They’re appropriate if you struggle with asthma or knee pain. One ebike brand listed below makes electric bikes for those with mobility issues.
In the USA, many states require the rider to be at least 14 years of age to drive an e bike. Other states up the age limit to 16. Be sure to check your state’s age requirements to operate an electric bike.
The different types of electric bikes and their uses
Some e-bikes allow you to bicycle over difficult terrain, while companies build others to help you ride on smoother surfaces, such as commuter lanes.
- Cruiser E-Bike: Made for casual riding along paved roads and paths.
- Electric Cargo Bike: This bike is ideal for carrying items, so it might have a rear rack or side racks. This is a great choice if you live in the city and make deliveries.
- Commuter Bike: Similar to the cruiser but made for longer trips.
- Mountain Bike: Has wide tires for off-road biking.
- Folding E-Bike: As the name suggests, it folds in half for easy storage. Road E-Bike: Similar to the cruiser bike but goes faster.
- Road E-Bike: Similar to the cruiser bike but goes faster.
History of the Electric Bike
Electric bikes aren’t new. Their history goes as far back as the late 1800s. Then, when gasoline-powered engines came onto the scene, these battery-operated bikes grew less and less popular as a mode of transportation. In the mid-1900s, e-bikes gained popularity in countries where bicycle commuting is more prevalent.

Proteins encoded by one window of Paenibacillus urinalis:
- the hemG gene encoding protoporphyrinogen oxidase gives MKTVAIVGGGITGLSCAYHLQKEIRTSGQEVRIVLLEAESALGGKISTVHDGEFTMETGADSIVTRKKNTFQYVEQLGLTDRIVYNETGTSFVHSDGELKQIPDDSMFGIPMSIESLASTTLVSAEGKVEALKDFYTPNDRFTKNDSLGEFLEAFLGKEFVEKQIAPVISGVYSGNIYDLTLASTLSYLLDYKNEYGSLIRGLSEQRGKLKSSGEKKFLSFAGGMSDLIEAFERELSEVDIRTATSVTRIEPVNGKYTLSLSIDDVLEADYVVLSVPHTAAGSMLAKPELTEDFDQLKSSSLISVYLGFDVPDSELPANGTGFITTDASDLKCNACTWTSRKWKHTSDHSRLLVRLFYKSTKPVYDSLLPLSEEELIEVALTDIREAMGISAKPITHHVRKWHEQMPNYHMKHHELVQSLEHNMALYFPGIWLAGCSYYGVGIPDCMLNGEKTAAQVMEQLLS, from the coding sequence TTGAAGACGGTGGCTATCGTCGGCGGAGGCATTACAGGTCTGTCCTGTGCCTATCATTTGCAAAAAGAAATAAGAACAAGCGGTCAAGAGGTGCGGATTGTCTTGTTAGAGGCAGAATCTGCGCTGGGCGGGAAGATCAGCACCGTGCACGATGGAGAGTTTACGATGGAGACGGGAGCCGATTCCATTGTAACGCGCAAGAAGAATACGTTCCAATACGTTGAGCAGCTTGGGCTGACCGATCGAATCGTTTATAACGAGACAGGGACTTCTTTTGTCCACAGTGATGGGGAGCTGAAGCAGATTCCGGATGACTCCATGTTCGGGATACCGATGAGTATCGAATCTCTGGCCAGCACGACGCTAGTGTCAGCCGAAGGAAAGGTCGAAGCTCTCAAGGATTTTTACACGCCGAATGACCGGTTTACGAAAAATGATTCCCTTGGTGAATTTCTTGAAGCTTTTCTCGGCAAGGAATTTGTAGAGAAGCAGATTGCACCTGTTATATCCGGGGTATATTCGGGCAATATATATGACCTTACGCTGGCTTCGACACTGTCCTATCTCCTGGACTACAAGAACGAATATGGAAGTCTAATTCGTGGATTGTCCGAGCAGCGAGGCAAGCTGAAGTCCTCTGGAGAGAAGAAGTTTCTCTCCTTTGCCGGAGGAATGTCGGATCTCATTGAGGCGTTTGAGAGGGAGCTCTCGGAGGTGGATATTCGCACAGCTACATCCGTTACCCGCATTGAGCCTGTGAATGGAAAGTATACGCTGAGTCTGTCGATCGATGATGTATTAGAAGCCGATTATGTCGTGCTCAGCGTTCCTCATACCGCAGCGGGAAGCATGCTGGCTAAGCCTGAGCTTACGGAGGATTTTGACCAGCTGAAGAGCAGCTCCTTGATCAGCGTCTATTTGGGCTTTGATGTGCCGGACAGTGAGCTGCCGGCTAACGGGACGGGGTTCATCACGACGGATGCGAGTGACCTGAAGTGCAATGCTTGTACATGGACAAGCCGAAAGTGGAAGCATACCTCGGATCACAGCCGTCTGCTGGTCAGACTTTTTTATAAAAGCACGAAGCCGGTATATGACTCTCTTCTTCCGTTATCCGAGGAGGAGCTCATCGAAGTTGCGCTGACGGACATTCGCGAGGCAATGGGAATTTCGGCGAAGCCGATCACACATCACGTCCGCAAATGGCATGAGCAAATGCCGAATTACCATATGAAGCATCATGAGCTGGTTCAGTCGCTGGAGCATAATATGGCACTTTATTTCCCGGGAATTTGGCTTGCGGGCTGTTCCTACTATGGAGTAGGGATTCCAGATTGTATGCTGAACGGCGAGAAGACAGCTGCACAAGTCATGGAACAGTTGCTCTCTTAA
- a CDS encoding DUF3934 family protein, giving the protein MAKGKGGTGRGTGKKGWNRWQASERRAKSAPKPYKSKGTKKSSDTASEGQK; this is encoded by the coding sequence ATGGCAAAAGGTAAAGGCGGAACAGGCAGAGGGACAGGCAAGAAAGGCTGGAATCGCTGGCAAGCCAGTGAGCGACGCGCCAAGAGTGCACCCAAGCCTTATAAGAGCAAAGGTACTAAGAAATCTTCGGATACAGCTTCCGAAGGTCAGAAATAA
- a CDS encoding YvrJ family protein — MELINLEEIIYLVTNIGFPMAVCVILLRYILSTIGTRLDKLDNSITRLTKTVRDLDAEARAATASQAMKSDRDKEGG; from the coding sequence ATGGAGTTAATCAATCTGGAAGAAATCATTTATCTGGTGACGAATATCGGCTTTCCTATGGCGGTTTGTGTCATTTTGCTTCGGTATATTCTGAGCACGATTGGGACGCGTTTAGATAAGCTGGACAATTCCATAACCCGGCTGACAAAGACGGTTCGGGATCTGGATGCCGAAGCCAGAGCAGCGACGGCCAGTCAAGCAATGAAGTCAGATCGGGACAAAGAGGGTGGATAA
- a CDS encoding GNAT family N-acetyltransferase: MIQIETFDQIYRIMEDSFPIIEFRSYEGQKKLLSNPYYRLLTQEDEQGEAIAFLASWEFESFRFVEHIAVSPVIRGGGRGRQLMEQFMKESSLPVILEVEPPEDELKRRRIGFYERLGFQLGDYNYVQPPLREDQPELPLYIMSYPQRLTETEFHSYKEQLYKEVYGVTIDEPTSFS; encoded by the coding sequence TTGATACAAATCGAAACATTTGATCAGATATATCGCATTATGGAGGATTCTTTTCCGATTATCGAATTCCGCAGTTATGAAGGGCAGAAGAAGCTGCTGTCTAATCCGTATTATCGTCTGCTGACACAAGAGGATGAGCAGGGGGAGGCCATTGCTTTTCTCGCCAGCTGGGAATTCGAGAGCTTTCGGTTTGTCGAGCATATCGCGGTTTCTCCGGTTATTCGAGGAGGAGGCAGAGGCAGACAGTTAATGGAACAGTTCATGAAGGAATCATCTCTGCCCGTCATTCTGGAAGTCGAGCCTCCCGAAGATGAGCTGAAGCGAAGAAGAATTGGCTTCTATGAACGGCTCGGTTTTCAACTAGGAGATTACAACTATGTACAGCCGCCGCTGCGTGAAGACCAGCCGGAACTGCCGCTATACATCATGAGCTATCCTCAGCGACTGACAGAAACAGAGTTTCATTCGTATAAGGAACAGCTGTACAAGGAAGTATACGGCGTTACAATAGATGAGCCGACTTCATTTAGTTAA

Today’s resurgence really began as far back as the late 1990s with America’s neo-urbanization. More people who live in highly-populated areas use e bikes to commute to work. They choose e-bikes because they’re cheaper than cars or even electric motorcycles. Electric bikes also don’t emit pollution, a huge reason some choose this mode of transportation. Still others rely on e bikes FOR their work as they deliver goods to homes and businesses. As technology continues to improve on these items, so will their popularity.
An Electric Bike’s Components
An electric bike consists of a bike frame that looks and operates similar to that of a traditional bike (but lighter), along with four other primary components:
Unlike a moped or motorcycle that runs on a gasoline-powered motor, an electric bike’s motor runs on a battery. The motor turns the battery’s energy into forward motion. The motor should offer a quiet ride. Look for a brushless motor.
The motor is situated either near the center of the bike’s frame, called a mid-drive motor, or at the front or back, called a hub-driven bike.
The battery gives the electric bike its energy to make the motor run. The battery determines how far you can ride on a single charge. Choose a lithium-ion battery. The voltage and amp hours (Ah) determine the outcome. Look for around a 75-watt battery with around 13 amp hours. You can charge the battery at home.
Some motors are “pedal assist,” meaning you still have to pedal, but the motor takes away the effort. Other motors connect to a throttle on the handlebar. When you engage the throttle, the motor takes over and you no longer need to pedal.
One company, Outrider, makes some of its electric bikes for the person who’s physically challenged. It makes a throttle inside a seat to help these individuals engage the motor. I’ve provided quite the explanation about this company in my list below.